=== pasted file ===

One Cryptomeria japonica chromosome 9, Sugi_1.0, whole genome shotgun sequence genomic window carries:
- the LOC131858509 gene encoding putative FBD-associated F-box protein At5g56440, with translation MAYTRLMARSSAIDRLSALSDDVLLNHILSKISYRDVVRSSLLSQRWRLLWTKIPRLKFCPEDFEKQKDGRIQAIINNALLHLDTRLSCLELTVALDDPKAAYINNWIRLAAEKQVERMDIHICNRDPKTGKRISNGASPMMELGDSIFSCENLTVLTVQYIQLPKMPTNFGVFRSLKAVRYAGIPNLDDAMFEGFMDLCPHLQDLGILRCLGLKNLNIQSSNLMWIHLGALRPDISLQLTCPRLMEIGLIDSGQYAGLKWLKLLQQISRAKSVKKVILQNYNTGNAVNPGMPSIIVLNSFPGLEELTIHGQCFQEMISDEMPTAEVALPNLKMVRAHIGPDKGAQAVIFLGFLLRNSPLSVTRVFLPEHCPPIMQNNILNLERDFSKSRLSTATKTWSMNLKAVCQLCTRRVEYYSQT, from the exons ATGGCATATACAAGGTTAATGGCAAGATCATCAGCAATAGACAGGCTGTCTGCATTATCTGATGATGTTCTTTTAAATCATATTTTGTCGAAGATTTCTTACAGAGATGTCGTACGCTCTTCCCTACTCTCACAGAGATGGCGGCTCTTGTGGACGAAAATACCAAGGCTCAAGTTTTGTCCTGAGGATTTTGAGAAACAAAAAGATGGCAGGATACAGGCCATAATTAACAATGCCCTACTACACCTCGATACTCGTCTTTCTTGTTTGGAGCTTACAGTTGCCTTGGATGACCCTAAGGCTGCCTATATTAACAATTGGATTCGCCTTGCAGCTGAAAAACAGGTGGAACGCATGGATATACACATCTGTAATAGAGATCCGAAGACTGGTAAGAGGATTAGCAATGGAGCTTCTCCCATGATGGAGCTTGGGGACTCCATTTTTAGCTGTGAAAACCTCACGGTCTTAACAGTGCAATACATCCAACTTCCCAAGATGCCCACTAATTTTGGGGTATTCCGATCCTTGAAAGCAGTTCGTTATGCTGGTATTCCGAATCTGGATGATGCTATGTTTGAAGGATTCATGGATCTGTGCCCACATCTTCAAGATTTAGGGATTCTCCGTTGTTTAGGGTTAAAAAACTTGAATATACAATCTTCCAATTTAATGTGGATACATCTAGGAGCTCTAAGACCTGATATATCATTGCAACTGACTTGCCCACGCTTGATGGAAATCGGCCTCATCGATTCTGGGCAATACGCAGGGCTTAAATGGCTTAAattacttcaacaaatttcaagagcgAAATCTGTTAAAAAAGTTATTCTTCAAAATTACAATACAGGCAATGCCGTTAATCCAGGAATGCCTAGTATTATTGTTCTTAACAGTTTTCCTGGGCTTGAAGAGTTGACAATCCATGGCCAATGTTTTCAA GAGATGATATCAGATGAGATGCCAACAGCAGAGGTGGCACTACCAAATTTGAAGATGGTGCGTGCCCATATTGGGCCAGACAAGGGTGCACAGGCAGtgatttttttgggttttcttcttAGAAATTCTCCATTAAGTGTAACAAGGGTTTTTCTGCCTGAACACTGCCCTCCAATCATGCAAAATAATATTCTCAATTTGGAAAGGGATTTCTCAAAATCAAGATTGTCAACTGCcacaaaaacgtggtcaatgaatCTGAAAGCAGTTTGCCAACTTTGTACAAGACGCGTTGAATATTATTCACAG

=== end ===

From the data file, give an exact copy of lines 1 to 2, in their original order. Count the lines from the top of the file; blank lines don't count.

One Cryptomeria japonica chromosome 9, Sugi_1.0, whole genome shotgun sequence genomic window carries:
- the LOC131858509 gene encoding putative FBD-associated F-box protein At5g56440, with translation MAYTRLMARSSAIDRLSALSDDVLLNHILSKISYRDVVRSSLLSQRWRLLWTKIPRLKFCPEDFEKQKDGRIQAIINNALLHLDTRLSCLELTVALDDPKAAYINNWIRLAAEKQVERMDIHICNRDPKTGKRISNGASPMMELGDSIFSCENLTVLTVQYIQLPKMPTNFGVFRSLKAVRYAGIPNLDDAMFEGFMDLCPHLQDLGILRCLGLKNLNIQSSNLMWIHLGALRPDISLQLTCPRLMEIGLIDSGQYAGLKWLKLLQQISRAKSVKKVILQNYNTGNAVNPGMPSIIVLNSFPGLEELTIHGQCFQEMISDEMPTAEVALPNLKMVRAHIGPDKGAQAVIFLGFLLRNSPLSVTRVFLPEHCPPIMQNNILNLERDFSKSRLSTATKTWSMNLKAVCQLCTRRVEYYSQT, from the exons ATGGCATATACAAGGTTAATGGCAAGATCATCAGCAATAGACAGGCTGTCTGCATTATCTGATGATGTTCTTTTAAATCATATTTTGTCGAAGATTTCTTACAGAGATGTCGTACGCTCTTCCCTACTCTCACAGAGATGGCGGCTCTTGTGGACGAAAATACCAAGGCTCAAGTTTTGTCCTGAGGATTTTGAGAAACAAAAAGATGGCAGGATACAGGCCATAATTAACAATGCCCTACTACACCTCGATACTCGTCTTTCTTGTTTGGAGCTTACAGTTGCCTTGGATGACCCTAAGGCTGCCTATATTAACAATTGGATTCGCCTTGCAGCTGAAAAACAGGTGGAACGCATGGATATACACATCTGTAATAGAGATCCGAAGACTGGTAAGAGGATTAGCAATGGAGCTTCTCCCATGATGGAGCTTGGGGACTCCATTTTTAGCTGTGAAAACCTCACGGTCTTAACAGTGCAATACATCCAACTTCCCAAGATGCCCACTAATTTTGGGGTATTCCGATCCTTGAAAGCAGTTCGTTATGCTGGTATTCCGAATCTGGATGATGCTATGTTTGAAGGATTCATGGATCTGTGCCCACATCTTCAAGATTTAGGGATTCTCCGTTGTTTAGGGTTAAAAAACTTGAATATACAATCTTCCAATTTAATGTGGATACATCTAGGAGCTCTAAGACCTGATATATCATTGCAACTGACTTGCCCACGCTTGATGGAAATCGGCCTCATCGATTCTGGGCAATACGCAGGGCTTAAATGGCTTAAattacttcaacaaatttcaagagcgAAATCTGTTAAAAAAGTTATTCTTCAAAATTACAATACAGGCAATGCCGTTAATCCAGGAATGCCTAGTATTATTGTTCTTAACAGTTTTCCTGGGCTTGAAGAGTTGACAATCCATGGCCAATGTTTTCAA GAGATGATATCAGATGAGATGCCAACAGCAGAGGTGGCACTACCAAATTTGAAGATGGTGCGTGCCCATATTGGGCCAGACAAGGGTGCACAGGCAGtgatttttttgggttttcttcttAGAAATTCTCCATTAAGTGTAACAAGGGTTTTTCTGCCTGAACACTGCCCTCCAATCATGCAAAATAATATTCTCAATTTGGAAAGGGATTTCTCAAAATCAAGATTGTCAACTGCcacaaaaacgtggtcaatgaatCTGAAAGCAGTTTGCCAACTTTGTACAAGACGCGTTGAATATTATTCACAG